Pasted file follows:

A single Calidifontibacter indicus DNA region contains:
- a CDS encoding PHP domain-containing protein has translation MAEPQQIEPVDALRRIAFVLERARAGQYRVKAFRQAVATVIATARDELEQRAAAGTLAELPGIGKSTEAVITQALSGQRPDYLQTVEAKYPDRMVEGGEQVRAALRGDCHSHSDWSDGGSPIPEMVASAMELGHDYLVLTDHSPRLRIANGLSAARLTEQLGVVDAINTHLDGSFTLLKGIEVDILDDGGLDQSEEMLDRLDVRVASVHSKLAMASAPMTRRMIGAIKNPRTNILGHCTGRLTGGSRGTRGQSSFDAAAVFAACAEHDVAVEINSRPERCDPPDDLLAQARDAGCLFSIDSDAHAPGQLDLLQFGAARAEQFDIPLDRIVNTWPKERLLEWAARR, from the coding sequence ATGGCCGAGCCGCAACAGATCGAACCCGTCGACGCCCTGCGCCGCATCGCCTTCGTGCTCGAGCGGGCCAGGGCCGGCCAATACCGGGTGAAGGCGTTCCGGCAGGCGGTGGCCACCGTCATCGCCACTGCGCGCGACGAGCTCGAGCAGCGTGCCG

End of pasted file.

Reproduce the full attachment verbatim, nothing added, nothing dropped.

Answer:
A single Calidifontibacter indicus DNA region contains:
- a CDS encoding PHP domain-containing protein has translation MAEPQQIEPVDALRRIAFVLERARAGQYRVKAFRQAVATVIATARDELEQRAAAGTLAELPGIGKSTEAVITQALSGQRPDYLQTVEAKYPDRMVEGGEQVRAALRGDCHSHSDWSDGGSPIPEMVASAMELGHDYLVLTDHSPRLRIANGLSAARLTEQLGVVDAINTHLDGSFTLLKGIEVDILDDGGLDQSEEMLDRLDVRVASVHSKLAMASAPMTRRMIGAIKNPRTNILGHCTGRLTGGSRGTRGQSSFDAAAVFAACAEHDVAVEINSRPERCDPPDDLLAQARDAGCLFSIDSDAHAPGQLDLLQFGAARAEQFDIPLDRIVNTWPKERLLEWAARR, from the coding sequence ATGGCCGAGCCGCAACAGATCGAACCCGTCGACGCCCTGCGCCGCATCGCCTTCGTGCTCGAGCGGGCCAGGGCCGGCCAATACCGGGTGAAGGCGTTCCGGCAGGCGGTGGCCACCGTCATCGCCACTGCGCGCGACGAGCTCGAGCAGCGTGCCG